It’s the fall of 1746 and Richard Smith has just arrived in the colony of New York from London, bearing with him a note of exchange for £1,000 which he intends to convert into cash at the London mercantile firm’s New York associate, Lovell & Co. That’s a lot of money — there isn’t that much in specie in the whole of the town of New York — and Lovell insists on waiting until the confirming letters arrive, so he can be sure he isn’t being scammed.


Le Carré, John. A Legacy of Spies.

NY: Viking, 2017.

Le Carré is still the best of the great Cold War spy novelists, though he had to change his game rather a lot after the Iron Curtain collapsed. Here, he returns to his roots with a story set mostly in the late 1950s and early ’60s. Many years ago, when he was young, Peter Guillam was the personal assistant, factotum, and gatekeeper to George Smiley, the dumpy, rather gray, middle-aged master spy of the Circus, and he was thereby privy to all the great (and usually secret) events of the long, strong struggle against the Soviet Union. Now Peter is becoming elderly himself, living in retirement on the farm in Brittany where he grew up.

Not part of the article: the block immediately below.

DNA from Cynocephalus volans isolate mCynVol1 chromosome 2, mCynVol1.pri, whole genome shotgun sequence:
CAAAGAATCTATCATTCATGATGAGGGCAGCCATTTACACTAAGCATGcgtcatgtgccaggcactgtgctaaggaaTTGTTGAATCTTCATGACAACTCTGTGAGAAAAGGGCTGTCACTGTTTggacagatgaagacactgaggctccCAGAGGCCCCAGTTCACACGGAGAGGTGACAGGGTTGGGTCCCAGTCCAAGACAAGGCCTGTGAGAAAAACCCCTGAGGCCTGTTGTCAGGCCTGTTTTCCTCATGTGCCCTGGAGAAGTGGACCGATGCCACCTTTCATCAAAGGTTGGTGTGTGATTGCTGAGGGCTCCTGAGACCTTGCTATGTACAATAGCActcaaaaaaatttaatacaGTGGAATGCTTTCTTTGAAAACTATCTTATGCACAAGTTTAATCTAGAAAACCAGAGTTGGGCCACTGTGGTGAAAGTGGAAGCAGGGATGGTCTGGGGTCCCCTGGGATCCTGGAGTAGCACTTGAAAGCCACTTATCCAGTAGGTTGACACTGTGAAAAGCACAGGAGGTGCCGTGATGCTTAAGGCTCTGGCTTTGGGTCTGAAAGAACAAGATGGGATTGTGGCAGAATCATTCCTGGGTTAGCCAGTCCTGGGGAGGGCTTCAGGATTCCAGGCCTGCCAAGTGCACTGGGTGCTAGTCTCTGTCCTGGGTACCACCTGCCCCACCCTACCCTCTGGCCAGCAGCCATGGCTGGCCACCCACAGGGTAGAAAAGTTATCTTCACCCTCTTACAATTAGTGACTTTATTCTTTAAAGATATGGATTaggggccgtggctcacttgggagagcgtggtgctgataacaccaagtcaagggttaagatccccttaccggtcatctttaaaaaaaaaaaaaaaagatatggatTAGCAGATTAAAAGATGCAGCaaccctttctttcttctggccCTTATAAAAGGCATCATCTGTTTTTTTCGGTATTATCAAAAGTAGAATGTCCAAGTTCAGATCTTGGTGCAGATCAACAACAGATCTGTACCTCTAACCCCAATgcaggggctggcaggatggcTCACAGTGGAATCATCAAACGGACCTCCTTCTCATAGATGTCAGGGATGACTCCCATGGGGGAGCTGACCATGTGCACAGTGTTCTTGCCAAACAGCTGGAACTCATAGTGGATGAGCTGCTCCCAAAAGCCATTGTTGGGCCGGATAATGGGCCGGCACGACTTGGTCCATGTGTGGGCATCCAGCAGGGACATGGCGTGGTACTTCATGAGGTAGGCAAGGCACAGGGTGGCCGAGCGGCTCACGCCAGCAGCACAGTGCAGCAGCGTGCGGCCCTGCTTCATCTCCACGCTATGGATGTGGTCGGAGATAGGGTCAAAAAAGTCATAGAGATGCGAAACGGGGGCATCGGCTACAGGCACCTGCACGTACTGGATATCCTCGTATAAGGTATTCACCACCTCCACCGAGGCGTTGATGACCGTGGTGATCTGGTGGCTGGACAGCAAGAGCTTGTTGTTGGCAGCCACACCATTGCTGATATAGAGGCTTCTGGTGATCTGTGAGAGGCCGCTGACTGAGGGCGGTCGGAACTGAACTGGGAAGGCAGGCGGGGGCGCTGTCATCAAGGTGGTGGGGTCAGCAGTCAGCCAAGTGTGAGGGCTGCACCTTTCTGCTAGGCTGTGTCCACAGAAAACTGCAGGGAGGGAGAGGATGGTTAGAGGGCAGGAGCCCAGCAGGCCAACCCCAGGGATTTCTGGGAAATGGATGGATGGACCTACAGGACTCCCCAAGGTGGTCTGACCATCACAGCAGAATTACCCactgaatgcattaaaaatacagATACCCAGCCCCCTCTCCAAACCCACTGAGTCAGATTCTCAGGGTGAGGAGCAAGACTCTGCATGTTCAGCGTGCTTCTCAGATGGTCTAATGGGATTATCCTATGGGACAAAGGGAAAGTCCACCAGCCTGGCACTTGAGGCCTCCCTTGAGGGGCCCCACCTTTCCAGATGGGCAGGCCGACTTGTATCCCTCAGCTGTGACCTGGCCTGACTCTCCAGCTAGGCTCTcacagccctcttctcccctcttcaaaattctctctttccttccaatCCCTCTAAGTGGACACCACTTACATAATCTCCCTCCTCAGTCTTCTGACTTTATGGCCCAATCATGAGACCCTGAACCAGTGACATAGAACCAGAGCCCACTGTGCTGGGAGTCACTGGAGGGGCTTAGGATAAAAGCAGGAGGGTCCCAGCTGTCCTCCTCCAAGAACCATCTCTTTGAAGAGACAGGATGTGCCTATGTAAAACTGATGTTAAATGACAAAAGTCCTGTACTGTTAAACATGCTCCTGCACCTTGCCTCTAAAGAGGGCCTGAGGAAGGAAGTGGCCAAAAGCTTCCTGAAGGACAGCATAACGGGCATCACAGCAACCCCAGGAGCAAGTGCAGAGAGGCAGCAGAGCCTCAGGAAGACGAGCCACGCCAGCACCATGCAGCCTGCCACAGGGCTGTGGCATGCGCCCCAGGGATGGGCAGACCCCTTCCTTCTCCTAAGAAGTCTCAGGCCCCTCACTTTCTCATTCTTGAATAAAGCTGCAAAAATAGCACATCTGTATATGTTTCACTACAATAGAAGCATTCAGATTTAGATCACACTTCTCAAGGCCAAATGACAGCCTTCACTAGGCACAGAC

Strahan, Jonathan (ed). Edge of Infinity.

Oxford, UK: Solaris, 2012.

Only to experienced science fiction readers who are used to thinking in terms of galaxy-spanning distances would our own planetary system seem “local,” but that’s the theme of this anthology of original short pieces by an array of authors both well-known and not so much. In his introduction, Strahan makes the point that SF has long been obsessed with its own death as a genre, but this is because science fiction is constantly being “killed by science.”